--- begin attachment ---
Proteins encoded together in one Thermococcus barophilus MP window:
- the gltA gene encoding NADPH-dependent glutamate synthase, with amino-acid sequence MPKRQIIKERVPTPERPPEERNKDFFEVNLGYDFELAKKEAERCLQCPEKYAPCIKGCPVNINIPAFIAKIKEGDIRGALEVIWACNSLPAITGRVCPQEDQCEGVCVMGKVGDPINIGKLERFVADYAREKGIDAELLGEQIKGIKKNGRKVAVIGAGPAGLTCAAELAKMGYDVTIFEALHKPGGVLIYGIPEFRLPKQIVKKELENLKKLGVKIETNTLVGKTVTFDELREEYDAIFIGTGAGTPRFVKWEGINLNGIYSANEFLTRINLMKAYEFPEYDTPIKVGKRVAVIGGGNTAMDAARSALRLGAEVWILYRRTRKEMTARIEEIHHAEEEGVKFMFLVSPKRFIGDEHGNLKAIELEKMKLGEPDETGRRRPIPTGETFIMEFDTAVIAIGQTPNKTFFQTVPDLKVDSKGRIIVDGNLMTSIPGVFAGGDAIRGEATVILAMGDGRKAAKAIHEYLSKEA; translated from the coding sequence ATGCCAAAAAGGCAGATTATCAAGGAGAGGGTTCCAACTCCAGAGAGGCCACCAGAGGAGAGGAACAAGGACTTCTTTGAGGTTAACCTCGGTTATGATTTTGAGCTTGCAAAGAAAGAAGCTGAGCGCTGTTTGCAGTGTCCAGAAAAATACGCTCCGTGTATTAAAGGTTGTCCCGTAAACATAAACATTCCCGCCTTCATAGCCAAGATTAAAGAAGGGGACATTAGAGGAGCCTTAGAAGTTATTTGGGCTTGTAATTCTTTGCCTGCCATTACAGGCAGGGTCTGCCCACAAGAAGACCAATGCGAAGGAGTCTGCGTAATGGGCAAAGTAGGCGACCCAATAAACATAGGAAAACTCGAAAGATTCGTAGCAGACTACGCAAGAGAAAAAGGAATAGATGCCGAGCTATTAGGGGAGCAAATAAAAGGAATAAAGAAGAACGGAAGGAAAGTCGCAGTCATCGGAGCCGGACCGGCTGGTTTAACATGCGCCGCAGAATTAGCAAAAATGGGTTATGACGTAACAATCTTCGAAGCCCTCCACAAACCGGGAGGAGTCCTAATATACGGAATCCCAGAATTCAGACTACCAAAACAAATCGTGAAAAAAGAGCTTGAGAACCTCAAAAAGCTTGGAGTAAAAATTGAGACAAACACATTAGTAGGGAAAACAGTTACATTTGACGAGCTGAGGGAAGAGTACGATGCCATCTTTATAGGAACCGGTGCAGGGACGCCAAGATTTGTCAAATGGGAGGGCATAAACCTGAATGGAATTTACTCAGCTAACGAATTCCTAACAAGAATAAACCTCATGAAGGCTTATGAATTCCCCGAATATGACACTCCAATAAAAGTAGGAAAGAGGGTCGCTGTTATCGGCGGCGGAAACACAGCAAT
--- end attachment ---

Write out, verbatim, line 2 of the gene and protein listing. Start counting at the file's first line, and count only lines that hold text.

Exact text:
- the gltA gene encoding NADPH-dependent glutamate synthase, with amino-acid sequence MPKRQIIKERVPTPERPPEERNKDFFEVNLGYDFELAKKEAERCLQCPEKYAPCIKGCPVNINIPAFIAKIKEGDIRGALEVIWACNSLPAITGRVCPQEDQCEGVCVMGKVGDPINIGKLERFVADYAREKGIDAELLGEQIKGIKKNGRKVAVIGAGPAGLTCAAELAKMGYDVTIFEALHKPGGVLIYGIPEFRLPKQIVKKELENLKKLGVKIETNTLVGKTVTFDELREEYDAIFIGTGAGTPRFVKWEGINLNGIYSANEFLTRINLMKAYEFPEYDTPIKVGKRVAVIGGGNTAMDAARSALRLGAEVWILYRRTRKEMTARIEEIHHAEEEGVKFMFLVSPKRFIGDEHGNLKAIELEKMKLGEPDETGRRRPIPTGETFIMEFDTAVIAIGQTPNKTFFQTVPDLKVDSKGRIIVDGNLMTSIPGVFAGGDAIRGEATVILAMGDGRKAAKAIHEYLSKEA; translated from the coding sequence ATGCCAAAAAGGCAGATTATCAAGGAGAGGGTTCCAACTCCAGAGAGGCCACCAGAGGAGAGGAACAAGGACTTCTTTGAGGTTAACCTCGGTTATGATTTTGAGCTTGCAAAGAAAGAAGCTGAGCGCTGTTTGCAGTGTCCAGAAAAATACGCTCCGTGTATTAAAGGTTGTCCCGTAAACATAAACATTCCCGCCTTCATAGCCAAGATTAAAGAAGGGGACATTAGAGGAGCCTTAGAAGTTATTTGGGCTTGTAATTCTTTGCCTGCCATTACAGGCAGGGTCTGCCCACAAGAAGACCAATGCGAAGGAGTCTGCGTAATGGGCAAAGTAGGCGACCCAATAAACATAGGAAAACTCGAAAGATTCGTAGCAGACTACGCAAGAGAAAAAGGAATAGATGCCGAGCTATTAGGGGAGCAAATAAAAGGAATAAAGAAGAACGGAAGGAAAGTCGCAGTCATCGGAGCCGGACCGGCTGGTTTAACATGCGCCGCAGAATTAGCAAAAATGGGTTATGACGTAACAATCTTCGAAGCCCTCCACAAACCGGGAGGAGTCCTAATATACGGAATCCCAGAATTCAGACTACCAAAACAAATCGTGAAAAAAGAGCTTGAGAACCTCAAAAAGCTTGGAGTAAAAATTGAGACAAACACATTAGTAGGGAAAACAGTTACATTTGACGAGCTGAGGGAAGAGTACGATGCCATCTTTATAGGAACCGGTGCAGGGACGCCAAGATTTGTCAAATGGGAGGGCATAAACCTGAATGGAATTTACTCAGCTAACGAATTCCTAACAAGAATAAACCTCATGAAGGCTTATGAATTCCCCGAATATGACACTCCAATAAAAGTAGGAAAGAGGGTCGCTGTTATCGGCGGCGGAAACACAGCAAT